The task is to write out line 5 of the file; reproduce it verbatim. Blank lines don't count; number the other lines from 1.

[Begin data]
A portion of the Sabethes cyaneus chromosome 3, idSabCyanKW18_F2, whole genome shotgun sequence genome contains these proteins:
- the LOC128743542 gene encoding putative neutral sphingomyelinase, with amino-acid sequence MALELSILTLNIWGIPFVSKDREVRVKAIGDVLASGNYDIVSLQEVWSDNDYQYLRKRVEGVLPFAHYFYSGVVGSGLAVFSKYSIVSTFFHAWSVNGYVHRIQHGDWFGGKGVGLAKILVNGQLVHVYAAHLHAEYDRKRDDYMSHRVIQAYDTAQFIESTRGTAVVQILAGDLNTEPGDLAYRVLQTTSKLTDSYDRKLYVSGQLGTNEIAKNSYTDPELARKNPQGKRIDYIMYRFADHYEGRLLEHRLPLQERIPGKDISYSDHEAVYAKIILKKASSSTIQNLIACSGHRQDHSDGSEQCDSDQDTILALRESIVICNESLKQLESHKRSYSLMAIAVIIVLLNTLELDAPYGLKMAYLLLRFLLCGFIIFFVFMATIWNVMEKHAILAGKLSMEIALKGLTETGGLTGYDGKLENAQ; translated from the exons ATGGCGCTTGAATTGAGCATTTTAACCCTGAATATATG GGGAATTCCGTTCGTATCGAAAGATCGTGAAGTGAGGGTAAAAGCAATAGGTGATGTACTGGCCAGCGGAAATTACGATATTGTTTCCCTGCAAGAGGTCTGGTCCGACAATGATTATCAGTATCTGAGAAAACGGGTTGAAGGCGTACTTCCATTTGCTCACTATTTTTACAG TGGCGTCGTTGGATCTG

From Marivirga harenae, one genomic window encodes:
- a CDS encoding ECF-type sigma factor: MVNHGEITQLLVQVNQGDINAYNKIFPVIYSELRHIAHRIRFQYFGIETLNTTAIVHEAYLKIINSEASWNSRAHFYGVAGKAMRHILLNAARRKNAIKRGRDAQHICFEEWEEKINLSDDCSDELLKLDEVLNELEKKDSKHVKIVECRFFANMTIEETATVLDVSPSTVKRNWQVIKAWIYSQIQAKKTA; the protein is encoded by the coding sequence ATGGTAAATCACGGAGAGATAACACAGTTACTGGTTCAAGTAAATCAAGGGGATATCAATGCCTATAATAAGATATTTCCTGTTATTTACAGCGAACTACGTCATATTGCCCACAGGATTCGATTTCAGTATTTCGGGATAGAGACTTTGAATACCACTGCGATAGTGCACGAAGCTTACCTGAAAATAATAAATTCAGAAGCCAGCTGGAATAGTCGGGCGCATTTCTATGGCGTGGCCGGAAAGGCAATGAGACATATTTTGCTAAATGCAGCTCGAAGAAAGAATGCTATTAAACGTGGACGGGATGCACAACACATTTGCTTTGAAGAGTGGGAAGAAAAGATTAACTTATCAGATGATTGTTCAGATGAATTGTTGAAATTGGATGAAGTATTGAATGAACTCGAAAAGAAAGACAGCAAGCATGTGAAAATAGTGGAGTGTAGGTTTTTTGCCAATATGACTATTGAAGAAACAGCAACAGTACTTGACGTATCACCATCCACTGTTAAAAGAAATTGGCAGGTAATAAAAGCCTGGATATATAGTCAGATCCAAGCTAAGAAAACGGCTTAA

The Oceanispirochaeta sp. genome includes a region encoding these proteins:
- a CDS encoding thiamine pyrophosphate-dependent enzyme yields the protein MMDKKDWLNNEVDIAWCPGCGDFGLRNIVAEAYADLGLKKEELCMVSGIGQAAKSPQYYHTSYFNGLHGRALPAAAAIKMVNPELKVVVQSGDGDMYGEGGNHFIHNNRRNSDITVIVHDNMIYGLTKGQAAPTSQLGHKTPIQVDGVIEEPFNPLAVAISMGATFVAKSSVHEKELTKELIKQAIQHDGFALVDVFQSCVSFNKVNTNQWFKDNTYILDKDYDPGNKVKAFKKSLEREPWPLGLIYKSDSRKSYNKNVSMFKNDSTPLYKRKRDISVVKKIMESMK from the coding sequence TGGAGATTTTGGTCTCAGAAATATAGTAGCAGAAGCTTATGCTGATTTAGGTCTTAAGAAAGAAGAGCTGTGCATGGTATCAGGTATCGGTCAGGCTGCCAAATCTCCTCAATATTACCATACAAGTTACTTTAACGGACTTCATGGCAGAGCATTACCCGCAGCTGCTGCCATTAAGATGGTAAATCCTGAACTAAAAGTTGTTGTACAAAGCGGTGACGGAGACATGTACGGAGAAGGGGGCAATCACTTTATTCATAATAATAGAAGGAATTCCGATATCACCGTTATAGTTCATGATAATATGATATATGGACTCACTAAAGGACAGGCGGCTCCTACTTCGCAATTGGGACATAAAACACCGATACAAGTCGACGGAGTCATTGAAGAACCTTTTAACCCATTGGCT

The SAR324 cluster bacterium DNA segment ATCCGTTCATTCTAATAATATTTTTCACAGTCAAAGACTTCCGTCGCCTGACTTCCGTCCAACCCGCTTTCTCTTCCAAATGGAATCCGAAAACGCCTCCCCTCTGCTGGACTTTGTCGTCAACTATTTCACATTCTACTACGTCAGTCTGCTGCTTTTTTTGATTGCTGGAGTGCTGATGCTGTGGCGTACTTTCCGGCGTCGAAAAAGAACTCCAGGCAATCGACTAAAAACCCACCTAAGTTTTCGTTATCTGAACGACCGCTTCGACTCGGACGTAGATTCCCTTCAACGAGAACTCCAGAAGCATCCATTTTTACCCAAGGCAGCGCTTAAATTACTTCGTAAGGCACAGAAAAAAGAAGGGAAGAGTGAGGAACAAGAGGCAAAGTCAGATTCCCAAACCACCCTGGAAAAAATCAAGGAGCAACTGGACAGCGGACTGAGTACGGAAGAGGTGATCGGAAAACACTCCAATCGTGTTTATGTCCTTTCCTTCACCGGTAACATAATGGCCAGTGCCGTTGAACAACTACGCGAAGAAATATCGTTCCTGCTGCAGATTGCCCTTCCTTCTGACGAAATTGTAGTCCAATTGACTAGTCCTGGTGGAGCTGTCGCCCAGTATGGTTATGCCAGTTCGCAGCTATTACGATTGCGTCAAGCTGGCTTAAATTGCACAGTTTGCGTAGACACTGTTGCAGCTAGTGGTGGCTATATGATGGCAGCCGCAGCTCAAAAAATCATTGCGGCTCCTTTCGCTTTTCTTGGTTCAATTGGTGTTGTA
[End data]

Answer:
The Oceanispirochaeta sp. genome includes a region encoding these proteins: